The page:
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Some types of Intellectual Property

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What is a Patent?  What is the process for obtaining a patent?

 A patent is the right to exclude others from (1) making, (2) using, (3) selling, (4) offering for sale, and (5) importing the claimed invention.  A patent is the grant of a property right from the United States Patent and Trademark Office to the inventor.  Generally the term of a new patent is twenty (20) years fro the filing date.

There are three (3) types of patents:

1. Utility patents may be granted to someone who invents or discovers any new and useful process, machine, article of manufacture, or composition of matter, or any new and useful improvement thereof.  A utility patent may be filed as either a regular, (non-provisional) patent application or a provisional patent application.

2.  Design patents may be granted to someone who invents a new, original, and ornamental design for an article of manufacture.

3.  Plant patents may be granted to someone who invents or discovers and asexually reproduces any distinct and new variety of plant.

The patent laws specify the general field of subject matter that can be patented and conditions under which a patent may be obtained.  The statute provides that any person who invents or discovers any new and useful process, machine, manufacture, or composition of matter, or any new and useful improvement thereof, may obtain a patent.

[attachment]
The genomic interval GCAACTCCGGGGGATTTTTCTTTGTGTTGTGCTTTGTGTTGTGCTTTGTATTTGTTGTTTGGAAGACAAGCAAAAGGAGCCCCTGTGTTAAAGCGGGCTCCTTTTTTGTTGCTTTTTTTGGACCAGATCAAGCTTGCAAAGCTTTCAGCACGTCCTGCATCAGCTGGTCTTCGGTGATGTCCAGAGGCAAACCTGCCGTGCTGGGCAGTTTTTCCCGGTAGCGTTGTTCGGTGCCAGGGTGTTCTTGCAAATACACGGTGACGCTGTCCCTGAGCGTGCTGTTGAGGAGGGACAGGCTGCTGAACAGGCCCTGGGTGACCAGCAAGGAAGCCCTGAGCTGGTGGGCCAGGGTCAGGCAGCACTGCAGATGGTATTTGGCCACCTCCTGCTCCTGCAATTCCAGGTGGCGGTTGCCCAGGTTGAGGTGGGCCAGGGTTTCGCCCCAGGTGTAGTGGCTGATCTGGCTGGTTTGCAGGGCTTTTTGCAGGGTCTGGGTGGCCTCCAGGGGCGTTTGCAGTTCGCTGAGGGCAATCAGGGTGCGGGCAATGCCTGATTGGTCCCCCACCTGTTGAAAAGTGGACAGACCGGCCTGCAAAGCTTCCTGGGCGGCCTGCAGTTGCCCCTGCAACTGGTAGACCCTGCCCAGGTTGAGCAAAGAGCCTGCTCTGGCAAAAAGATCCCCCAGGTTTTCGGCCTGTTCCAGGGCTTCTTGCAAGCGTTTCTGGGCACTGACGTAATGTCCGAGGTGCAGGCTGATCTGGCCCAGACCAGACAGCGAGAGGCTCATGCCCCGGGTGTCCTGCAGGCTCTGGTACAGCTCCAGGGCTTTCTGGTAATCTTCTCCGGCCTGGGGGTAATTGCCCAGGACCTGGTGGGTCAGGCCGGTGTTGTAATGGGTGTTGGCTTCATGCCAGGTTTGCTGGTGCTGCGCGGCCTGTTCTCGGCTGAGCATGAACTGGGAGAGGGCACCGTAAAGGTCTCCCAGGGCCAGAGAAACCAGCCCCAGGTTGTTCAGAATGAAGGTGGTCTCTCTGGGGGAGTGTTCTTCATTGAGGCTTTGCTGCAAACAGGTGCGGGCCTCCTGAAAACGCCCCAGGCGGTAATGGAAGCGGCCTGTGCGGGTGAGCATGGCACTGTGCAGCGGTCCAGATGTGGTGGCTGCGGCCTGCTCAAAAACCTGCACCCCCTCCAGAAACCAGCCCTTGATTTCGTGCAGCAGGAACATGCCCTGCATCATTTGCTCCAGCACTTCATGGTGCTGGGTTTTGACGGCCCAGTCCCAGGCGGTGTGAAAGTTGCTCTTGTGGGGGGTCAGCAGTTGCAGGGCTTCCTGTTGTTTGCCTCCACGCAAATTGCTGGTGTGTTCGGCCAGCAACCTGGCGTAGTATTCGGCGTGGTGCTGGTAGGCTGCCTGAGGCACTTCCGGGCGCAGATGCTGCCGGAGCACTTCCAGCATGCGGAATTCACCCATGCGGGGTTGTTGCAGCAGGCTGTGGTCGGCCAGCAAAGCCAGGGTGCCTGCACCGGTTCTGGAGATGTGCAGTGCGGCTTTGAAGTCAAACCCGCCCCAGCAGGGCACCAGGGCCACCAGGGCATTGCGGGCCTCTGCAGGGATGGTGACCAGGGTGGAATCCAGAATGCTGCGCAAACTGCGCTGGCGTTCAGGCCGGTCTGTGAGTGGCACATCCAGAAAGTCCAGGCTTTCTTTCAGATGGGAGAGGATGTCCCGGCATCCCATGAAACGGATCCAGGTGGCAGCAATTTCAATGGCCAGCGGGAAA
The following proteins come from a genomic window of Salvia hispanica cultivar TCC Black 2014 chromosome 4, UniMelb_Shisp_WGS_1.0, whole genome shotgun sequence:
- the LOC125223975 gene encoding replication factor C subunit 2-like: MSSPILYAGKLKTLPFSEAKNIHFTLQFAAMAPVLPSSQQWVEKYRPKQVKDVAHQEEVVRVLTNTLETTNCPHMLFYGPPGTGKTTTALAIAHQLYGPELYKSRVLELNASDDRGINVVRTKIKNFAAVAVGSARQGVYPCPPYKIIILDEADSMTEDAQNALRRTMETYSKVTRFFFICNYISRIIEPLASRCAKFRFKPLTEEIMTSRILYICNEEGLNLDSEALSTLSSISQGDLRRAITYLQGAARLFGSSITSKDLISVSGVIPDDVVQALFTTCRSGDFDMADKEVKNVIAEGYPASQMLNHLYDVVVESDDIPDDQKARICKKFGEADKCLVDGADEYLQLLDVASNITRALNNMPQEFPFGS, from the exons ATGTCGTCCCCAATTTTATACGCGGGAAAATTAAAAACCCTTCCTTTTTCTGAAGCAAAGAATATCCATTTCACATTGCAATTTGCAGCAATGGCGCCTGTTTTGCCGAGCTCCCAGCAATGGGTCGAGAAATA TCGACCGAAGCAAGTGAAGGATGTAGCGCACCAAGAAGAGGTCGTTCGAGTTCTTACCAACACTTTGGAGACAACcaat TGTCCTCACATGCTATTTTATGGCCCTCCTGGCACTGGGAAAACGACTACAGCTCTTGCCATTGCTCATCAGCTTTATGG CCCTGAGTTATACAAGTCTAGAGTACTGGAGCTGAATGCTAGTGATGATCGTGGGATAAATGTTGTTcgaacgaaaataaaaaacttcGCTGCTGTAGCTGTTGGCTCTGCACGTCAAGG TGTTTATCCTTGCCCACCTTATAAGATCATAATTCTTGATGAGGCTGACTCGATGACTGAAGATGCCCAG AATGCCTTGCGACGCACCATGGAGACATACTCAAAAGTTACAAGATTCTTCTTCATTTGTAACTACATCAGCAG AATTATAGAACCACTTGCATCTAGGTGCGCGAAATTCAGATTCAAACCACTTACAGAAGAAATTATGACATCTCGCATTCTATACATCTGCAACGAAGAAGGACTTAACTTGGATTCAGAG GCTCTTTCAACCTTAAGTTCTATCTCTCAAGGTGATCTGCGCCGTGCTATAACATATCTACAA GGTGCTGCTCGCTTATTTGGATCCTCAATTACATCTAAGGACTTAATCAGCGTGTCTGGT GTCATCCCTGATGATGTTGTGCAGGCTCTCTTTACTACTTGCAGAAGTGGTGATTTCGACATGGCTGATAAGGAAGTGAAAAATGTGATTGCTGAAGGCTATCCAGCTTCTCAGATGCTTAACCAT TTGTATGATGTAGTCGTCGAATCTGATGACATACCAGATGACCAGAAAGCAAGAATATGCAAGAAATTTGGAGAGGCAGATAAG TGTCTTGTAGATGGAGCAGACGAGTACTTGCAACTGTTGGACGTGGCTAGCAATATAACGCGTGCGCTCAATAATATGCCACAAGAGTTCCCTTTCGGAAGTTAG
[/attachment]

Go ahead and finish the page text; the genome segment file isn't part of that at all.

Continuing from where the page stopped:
However, laws of nature, physical phenomena, and abstract ideas are not patentable subject matter.  Also, a patent cannot be obtained on an idea or suggestion.  A patent application must disclose the inventors mode as to how the invention is made and used.

What is a Trademark or Servicemark?  What is the process for obtaining a registered trademark?

A trademark is a word, name, symbol, sound, or device that is used in trade with goods to indicate the source of the goods and to distinguish them from the goods of others.  A servicemark is the same, except that it identifies and distinguishes the source of the service rather than a product.

Trademark and Servicemark rights may be used to prevent others from using a confusingly similar mark, but not to prevent others from making the same or similar goods or services.  Trademarks and Servicemarks that are used in interstate or foreign commerce may be registered with the Unites States Patent and Trademark Office.